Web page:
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5 Warning Signs of a Scam Business
by Sandra Stammberger © Copyright.

For years now the rush has been on to mine the Internet and find
"gold." Just like miners in the old U.S. west, people flock to the Web
hoping to strike it rich. Is it possible? Sure it is! However, those
miners of old had to watch out for "fool's gold." You - in the days of
the Internet - have to watch out for scam businesses.

Most scam business offers have five things in common. Before you decide
to invest your hard-earned money in an Internet business, be sure to
compare the offer to this list. The following warning signs might very
well help you avoid a financial disaster!

1) No Contact Information or Limited Contact Information - Most scam
artists don't want you to be able to locate them easily. After all, if
you could find them easily, so could the authorities. That's why they
often only give an email address (usually from a free provider like
Yahoo or Hotmail) and/or a post office box. On the other hand,
reputable companies DO want you to be able to contact them quickly
and easily. They'll offer several ways... telephone, physical address,
email, fax, etc.

2) No Verifiable References or Testimonials - Notice I said,
"verifiable." Anyone can make up references or testimonials that would
make you think a business opportunity is wonderful. But can you verify
them? Do they list Web site addresses or email addresses for the people
who supposedly gave the testimonials? Is there a way to contact the
satisfied customers? If not... if you only see a reference ending with
"John D. - California" - beware.

3) Phony Association Information - Many times, we take for granted the
fact that someone offering a business opportunity is a legitimate
company just because a Better Business Bureau or iCop logo is posted on
the company's Web site. Not true! These logos can be simply copied and
pasted onto the scam artist's site. There is a way to verify whether
the company is a legitimate member. Click the logo. If it goes to a
profile of the company (on the BBB or iCop site), you'll know this
company is an authentic member of the association.

4) "Make Thousands With No Work On Your Part" - This is the biggest lie
on the Internet today. Everyone loves the idea of making thousands of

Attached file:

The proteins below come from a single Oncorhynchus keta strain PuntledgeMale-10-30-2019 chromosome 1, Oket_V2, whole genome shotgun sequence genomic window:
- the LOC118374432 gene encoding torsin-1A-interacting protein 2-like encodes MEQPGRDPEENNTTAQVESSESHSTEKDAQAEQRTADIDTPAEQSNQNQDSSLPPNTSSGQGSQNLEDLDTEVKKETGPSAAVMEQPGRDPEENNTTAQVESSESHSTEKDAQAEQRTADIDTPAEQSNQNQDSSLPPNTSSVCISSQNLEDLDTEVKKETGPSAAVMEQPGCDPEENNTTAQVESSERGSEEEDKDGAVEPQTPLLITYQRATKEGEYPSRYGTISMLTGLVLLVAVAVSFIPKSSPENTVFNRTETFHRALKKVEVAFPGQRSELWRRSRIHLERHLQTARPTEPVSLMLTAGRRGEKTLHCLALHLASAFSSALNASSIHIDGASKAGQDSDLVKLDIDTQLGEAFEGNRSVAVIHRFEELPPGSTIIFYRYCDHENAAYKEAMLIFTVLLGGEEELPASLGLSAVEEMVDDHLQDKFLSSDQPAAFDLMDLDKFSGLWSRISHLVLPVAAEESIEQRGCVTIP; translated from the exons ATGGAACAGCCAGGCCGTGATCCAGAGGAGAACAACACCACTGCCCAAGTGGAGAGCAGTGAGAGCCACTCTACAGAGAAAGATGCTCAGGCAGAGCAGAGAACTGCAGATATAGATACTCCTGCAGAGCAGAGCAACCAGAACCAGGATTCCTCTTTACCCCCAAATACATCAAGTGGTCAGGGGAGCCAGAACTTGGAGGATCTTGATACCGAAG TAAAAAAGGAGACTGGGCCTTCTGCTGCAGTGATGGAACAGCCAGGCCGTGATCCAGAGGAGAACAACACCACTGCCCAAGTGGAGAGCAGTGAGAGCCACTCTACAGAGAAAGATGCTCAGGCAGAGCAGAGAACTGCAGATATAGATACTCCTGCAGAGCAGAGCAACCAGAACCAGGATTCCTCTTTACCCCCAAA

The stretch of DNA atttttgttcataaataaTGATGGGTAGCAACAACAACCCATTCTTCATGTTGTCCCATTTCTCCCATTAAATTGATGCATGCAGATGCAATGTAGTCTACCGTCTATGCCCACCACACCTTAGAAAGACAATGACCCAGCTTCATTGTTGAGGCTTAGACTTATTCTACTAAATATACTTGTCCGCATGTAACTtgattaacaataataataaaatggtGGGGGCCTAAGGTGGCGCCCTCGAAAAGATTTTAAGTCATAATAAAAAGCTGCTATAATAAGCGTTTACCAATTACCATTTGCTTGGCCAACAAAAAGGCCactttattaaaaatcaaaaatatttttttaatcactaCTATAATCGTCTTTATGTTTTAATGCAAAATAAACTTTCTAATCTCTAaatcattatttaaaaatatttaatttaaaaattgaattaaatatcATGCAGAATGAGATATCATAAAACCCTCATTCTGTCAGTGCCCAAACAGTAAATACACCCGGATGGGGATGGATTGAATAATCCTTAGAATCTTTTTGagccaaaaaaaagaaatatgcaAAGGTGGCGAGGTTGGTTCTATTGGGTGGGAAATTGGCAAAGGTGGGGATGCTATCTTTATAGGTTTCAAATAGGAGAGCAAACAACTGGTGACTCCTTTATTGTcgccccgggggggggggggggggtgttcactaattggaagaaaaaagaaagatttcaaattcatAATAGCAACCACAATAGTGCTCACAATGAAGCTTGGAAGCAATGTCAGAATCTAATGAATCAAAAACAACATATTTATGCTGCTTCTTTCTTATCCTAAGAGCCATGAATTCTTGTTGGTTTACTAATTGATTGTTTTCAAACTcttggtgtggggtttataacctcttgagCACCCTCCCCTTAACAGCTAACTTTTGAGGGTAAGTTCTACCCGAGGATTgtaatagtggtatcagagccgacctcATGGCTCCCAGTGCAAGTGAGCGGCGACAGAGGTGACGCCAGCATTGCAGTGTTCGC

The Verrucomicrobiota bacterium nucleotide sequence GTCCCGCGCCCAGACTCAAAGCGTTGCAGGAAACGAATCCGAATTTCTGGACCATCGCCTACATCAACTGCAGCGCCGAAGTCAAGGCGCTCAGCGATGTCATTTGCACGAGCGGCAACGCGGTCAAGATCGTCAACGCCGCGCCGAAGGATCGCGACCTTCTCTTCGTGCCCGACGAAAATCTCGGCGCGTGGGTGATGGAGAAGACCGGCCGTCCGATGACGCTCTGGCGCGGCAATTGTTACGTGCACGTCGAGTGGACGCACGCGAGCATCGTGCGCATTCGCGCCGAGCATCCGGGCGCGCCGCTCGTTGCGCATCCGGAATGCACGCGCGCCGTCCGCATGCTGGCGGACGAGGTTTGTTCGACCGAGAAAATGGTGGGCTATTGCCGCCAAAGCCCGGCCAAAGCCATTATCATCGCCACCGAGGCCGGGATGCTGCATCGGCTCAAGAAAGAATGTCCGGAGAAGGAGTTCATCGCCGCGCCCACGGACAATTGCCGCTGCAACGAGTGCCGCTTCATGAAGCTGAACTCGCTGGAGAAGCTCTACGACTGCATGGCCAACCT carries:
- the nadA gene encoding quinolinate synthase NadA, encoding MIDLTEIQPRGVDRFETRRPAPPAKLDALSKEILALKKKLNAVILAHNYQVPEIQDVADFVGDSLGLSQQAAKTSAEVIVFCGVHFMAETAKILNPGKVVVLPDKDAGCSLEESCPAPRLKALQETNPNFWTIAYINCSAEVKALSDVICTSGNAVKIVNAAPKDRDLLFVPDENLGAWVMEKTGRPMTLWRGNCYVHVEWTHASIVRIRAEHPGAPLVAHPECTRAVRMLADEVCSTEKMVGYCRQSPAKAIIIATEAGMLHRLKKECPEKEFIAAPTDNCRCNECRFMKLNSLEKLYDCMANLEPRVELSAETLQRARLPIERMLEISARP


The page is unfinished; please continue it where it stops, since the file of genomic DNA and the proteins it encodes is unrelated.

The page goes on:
dollars while they sleep. Is it possible? Yes! That part isn't a lie.
The statement that it will take no work on your part is the lie. Even
if the company gives you a free Web site, free products to sell for
100% profit, and a free shopping cart, you still have to work - and
work hard! How will people find your new Web site? You'll have to
market it. That takes a LOT of work in and of itself. Beware when
people tell you that their business opportunities take no effort from

5) Rushing You To Make A Decision - I'm not talking about the product
sites that offer special discounts if you buy before a specific date.
I'm talking about the business opportunity companies that - instead of
answering your questions - pressure you to go ahead and buy in. I
advise you not to trust anyone who is unwilling to give you the
information you need to make a qualified decision. I can almost promise
a scam is involved if that is the case.

The bottom line is this: Any company offering legitimate business
opportunities will want to talk with you, will want to give you all the
information you need, will not give a false appearance of credibility,
will help you work through the financial aspects of joining the
company, and will have verifiable references that you can contact.
Beware of anyone who does not offer these things. By keeping your eyes
open for the five warning signs listed above, you can save a lot of
trouble and money.

Sandra Stammberger works with legitimate businesses to help them
promote their biz op to thousands of interested individuals. If
you have an upstanding company who is looking to recruit new
signups - guaranteed - visit http://www.guaranteed-signups.net

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